Minneapolis Middle School's 2011-12 Testing of I Civics to Provide Head Start on Newly Revised MN Social Studies Standards.
As a proponent of quality social studies instruction, a proposal for the reissuance of related k-12 standards in Minnesota schools should have folks like me jumping for joy. Unfortunately, that's not the case.
With the global economic collapse of 2008 and the accelerating democratization of Middle Eastern nations changing the economic and political landscape right before our very eyes, many experts have correctly recognized the entirely new world in which we live, yet the first draft of MN's revised social studies standards could've easily been written in 1961-- not 2011.
No one should fault education officials for wanting students to know it all, in their proposal for standards in geography, government & civics, economics, and U.S. and World History. But it's the very fact that these subjects have all but fallen off the course offerings of elementary schools that make the draft proposal-- heavy laden in typical "standards speak"-- so unrealistic.
Most of Minnesota's primary schools are so crunched for course time they can hardly work in one academic quarter of one class period of instruction, so how do state officials expect schools to carve out time to meet new instructional strands in world history, geography, economics, and government & civics in the third grade, much less kindergarten? And maybe you'll agree it might be a little out of order to ask a fourth grader to spend time pondering the merits of the opportunity costs associated with government tradeoffs.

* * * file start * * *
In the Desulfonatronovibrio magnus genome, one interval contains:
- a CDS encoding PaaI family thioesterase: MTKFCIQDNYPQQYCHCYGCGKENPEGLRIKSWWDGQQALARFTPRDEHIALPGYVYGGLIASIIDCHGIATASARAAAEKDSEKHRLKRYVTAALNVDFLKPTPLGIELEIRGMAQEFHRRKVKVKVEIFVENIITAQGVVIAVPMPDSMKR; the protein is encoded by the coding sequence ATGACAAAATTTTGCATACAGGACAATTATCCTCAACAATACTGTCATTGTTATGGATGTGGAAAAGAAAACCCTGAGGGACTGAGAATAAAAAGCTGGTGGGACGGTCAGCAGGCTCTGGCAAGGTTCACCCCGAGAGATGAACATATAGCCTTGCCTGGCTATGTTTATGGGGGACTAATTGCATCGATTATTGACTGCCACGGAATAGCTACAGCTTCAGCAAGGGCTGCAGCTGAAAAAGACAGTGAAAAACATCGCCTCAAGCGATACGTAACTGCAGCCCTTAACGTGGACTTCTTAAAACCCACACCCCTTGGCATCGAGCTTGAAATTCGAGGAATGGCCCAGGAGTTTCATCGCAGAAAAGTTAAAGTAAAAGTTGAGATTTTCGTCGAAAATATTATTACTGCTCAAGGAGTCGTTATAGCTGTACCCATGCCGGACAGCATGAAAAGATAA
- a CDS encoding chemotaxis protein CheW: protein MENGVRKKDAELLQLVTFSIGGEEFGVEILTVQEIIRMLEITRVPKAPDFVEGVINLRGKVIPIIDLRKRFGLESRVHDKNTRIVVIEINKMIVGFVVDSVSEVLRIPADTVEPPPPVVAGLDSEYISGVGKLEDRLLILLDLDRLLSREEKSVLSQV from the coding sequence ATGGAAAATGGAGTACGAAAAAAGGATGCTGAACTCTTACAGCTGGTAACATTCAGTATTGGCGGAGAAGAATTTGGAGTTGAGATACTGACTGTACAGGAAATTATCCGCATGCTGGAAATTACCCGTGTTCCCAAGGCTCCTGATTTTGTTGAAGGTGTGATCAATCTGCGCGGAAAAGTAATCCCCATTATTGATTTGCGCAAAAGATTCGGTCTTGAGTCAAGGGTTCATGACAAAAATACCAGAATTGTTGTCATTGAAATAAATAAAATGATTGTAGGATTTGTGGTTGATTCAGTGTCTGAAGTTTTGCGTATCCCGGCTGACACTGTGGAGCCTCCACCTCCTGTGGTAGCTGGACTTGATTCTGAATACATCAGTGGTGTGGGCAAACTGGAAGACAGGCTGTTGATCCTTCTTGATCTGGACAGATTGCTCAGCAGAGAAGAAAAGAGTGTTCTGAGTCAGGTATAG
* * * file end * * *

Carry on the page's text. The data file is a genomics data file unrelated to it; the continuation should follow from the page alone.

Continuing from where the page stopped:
View the Draft Document under the Minnesota Revised Social Studies Standards First Draft section on the linked page.
Besides the fact that events of the last few years have moved students an entire era away from much of what they would be expected to study under the revised standards, there are additional reasons to question the relevance of the standards draft.
Nowhere in the revised draft are anything close to the two-word phrases environmental education or financial literacy mentioned, although the U.S. Department of Education did see fit to include these subjects as ones to reward states & districts by in its proposed reauthorization of the No Child Left Behind Act. Quite possibly, our highest ranking education officials realize that without civilization critical education in these two areas, future citizens really will be reading about ancient history when looking back to the current time.
A final critique has to do with that all-important concept of keeping students engaged in academic fields that people generally appreciate more as they age, & not as much during their invincible, and often purposefully ignorant period of youth. In history's case, it's about bringing life to a subject long-known for the rote memorization of dates.
Given the wide array of modern media delivery methods (e.g. C-Span, History Channel, podcasting, & websites from iCivics to Animated Atlas), maybe it's time for Minnesota's Education Department to recommend, if not expressly define, alternate methods for meeting standards in a given area. For at the end of a student's k-12 career, perhaps the most important aptitude a graduating senior will take away is how to be a selective & wise public affairs consumer living in a sea of choice, as well as in a just-in-time (vs. just in case) learning society.
And until then .... to reemphasize an earlier point .... has anyone asked the affected instructors at our primary and secondary schools what standards might work?
The draft document referred to above offers a Submit Your Comments on the Draft section for teachers and laypersons to do just that. You should also feel free to leave them at the end of this post, or by sending them to me directly.